I’m a little late getting this article online. Summer kinda leap-frogged spring this year and took me by surprise. A late spring cold snap gave way to a early heatwave, and then on into summer. I wanted to make this post while the weather was still somewhat cool, so that winter wouldn’t seem like such a distant memory. I definitely missed my chance for that, but I’m not going let that stop me from sharing a season’s worth of pictures and video with you. Let’s take a look back at the urban wildlife of this past winter!
This winter, trail cameras became a more important part of my repertoire, and I had a lot fun with them this year. As the weather started to cool off late last year, I got out and dropped off some cameras in a several choice wilderness areas around town. The results were exciting.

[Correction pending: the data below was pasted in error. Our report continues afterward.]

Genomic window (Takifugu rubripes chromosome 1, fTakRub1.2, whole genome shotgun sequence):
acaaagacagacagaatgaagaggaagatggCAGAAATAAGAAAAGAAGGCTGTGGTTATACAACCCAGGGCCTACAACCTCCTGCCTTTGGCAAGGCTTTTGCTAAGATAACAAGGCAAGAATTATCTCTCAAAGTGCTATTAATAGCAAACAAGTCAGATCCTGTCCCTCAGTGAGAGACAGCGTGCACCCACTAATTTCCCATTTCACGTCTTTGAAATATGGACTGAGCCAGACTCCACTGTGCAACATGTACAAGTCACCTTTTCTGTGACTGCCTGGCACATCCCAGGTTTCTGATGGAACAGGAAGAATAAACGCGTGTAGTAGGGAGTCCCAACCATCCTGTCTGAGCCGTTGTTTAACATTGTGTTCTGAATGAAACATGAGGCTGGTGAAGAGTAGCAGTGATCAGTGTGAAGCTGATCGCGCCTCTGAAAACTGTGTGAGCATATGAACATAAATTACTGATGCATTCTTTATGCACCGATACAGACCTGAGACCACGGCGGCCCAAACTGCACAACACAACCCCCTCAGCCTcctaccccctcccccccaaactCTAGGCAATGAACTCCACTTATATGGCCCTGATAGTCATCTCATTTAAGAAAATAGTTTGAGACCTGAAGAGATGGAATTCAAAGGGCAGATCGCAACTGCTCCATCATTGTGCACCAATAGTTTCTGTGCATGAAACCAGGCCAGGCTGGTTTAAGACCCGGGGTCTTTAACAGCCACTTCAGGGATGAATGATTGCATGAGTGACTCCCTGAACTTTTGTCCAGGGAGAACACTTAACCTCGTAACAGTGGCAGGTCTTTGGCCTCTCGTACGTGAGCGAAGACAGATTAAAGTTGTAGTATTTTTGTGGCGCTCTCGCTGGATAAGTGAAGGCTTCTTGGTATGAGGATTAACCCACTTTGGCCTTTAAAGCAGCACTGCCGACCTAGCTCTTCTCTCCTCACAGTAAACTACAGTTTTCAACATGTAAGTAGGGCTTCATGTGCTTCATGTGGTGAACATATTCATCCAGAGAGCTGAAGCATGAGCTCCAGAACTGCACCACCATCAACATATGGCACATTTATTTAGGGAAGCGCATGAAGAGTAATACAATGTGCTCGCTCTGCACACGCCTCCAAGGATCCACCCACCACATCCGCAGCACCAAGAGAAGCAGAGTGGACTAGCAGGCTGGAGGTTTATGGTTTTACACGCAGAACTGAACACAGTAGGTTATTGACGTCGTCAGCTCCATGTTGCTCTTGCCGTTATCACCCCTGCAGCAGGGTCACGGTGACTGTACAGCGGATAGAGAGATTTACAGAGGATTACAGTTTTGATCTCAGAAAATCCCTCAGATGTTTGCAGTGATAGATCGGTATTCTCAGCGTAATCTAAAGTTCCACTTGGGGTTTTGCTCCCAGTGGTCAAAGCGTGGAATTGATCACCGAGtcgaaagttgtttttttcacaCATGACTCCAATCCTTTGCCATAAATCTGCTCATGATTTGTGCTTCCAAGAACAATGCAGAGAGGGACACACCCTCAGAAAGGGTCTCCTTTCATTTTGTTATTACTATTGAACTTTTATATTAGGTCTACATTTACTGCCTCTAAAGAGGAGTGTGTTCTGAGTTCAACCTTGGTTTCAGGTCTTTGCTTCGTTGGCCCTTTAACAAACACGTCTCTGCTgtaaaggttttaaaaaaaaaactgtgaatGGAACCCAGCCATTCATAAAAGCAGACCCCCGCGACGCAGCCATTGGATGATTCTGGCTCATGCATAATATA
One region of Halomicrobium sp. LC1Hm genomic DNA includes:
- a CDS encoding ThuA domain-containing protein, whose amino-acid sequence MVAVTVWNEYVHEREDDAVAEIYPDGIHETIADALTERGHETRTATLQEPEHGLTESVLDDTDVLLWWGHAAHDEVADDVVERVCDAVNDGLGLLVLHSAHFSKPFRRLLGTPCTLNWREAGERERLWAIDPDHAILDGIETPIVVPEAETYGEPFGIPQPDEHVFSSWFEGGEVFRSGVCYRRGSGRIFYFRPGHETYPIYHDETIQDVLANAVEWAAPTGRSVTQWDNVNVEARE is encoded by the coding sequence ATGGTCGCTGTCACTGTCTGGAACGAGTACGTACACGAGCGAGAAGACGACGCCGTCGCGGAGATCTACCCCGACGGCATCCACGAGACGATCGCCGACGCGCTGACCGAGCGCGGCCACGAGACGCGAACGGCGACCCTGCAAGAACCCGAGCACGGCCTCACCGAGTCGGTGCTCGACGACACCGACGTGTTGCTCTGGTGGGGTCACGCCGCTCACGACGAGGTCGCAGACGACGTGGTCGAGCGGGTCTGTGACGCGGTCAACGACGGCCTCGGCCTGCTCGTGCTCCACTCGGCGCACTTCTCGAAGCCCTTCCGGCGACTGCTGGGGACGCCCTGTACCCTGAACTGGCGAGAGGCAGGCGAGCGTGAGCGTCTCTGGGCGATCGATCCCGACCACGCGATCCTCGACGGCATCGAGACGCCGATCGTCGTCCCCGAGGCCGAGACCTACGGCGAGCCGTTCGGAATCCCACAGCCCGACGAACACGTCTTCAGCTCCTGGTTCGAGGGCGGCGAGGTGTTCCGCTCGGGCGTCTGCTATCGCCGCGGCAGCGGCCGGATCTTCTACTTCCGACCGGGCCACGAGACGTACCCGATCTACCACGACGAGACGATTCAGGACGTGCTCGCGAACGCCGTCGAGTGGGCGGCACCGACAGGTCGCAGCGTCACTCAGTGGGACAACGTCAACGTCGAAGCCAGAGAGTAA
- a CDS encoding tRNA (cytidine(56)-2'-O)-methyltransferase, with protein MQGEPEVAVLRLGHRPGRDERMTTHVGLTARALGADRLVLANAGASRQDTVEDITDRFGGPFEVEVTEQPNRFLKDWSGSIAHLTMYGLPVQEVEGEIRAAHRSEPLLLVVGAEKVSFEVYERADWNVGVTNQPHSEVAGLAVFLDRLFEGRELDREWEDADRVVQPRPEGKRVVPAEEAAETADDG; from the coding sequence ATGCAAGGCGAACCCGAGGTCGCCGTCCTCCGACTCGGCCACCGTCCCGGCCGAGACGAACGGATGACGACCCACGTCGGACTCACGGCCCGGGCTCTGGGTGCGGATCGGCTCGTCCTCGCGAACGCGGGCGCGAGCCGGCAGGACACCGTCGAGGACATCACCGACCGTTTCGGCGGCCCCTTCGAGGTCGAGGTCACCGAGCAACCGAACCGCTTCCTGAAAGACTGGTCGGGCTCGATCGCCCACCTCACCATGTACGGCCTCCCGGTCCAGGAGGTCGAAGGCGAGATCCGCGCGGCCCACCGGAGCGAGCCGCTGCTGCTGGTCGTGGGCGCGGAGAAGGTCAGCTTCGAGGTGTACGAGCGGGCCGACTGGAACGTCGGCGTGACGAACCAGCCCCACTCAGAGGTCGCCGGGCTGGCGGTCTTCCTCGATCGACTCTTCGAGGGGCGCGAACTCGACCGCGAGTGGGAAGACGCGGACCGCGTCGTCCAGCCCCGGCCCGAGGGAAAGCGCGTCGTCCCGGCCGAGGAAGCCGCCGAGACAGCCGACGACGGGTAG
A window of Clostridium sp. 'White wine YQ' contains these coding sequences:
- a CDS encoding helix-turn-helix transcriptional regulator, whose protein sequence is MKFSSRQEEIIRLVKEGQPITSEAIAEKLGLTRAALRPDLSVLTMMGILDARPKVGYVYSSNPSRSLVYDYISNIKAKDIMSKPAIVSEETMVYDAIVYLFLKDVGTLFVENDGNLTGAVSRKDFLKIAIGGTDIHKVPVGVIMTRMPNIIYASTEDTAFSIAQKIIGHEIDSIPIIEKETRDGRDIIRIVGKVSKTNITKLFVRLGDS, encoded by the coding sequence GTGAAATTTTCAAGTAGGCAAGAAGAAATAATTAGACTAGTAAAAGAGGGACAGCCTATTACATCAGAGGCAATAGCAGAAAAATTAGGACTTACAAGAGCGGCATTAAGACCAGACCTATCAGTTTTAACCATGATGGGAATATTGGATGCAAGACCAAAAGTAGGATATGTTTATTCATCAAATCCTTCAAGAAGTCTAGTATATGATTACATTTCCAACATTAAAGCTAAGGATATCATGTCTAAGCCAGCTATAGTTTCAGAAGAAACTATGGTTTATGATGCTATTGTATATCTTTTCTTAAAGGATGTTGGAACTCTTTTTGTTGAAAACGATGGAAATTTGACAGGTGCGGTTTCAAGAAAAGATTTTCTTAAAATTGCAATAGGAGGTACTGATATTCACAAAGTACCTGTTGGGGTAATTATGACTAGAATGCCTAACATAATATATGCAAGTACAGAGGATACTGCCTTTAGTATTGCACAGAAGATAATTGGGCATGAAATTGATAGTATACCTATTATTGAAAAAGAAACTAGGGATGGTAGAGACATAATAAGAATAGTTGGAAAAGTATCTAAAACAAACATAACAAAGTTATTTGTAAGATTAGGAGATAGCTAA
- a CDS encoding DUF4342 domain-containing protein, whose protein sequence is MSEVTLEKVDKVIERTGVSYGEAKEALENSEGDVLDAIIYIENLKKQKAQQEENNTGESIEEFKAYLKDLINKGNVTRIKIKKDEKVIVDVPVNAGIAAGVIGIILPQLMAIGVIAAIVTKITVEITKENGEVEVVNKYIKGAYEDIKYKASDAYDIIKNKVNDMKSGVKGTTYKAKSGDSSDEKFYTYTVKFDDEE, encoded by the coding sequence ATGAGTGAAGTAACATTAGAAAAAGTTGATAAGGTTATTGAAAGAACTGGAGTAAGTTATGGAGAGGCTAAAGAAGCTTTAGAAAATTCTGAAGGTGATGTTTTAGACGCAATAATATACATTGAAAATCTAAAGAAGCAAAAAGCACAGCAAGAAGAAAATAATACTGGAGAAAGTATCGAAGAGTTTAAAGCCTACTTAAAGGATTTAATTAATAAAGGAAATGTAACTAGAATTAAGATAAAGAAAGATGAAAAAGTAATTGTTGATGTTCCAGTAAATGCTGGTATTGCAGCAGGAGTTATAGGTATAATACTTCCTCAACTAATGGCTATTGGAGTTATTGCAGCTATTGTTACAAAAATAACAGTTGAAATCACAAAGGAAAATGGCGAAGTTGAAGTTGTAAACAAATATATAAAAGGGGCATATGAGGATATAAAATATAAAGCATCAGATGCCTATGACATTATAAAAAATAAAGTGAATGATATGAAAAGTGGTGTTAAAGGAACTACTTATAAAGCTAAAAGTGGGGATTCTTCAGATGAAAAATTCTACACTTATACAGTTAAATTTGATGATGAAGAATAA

My new Bushnell Aggressors have opened up a whole new dimension to my camera trapping efforts. Their wireless function gives me near instant feedback, and allows me to make adjustments to the sets remotely—something that has allowed me to improve my results notably.
I began using another Bushnell trail camera this past winter as well—the Trophy Cam 20MP. This camera records fantastic pictures and stellar high definition video. I’ve only begun to explore the possibilities, but already I am impressed. I can’t wait to share these pictures and video with you. I recorded a bounty of interesting photos as the winter went along.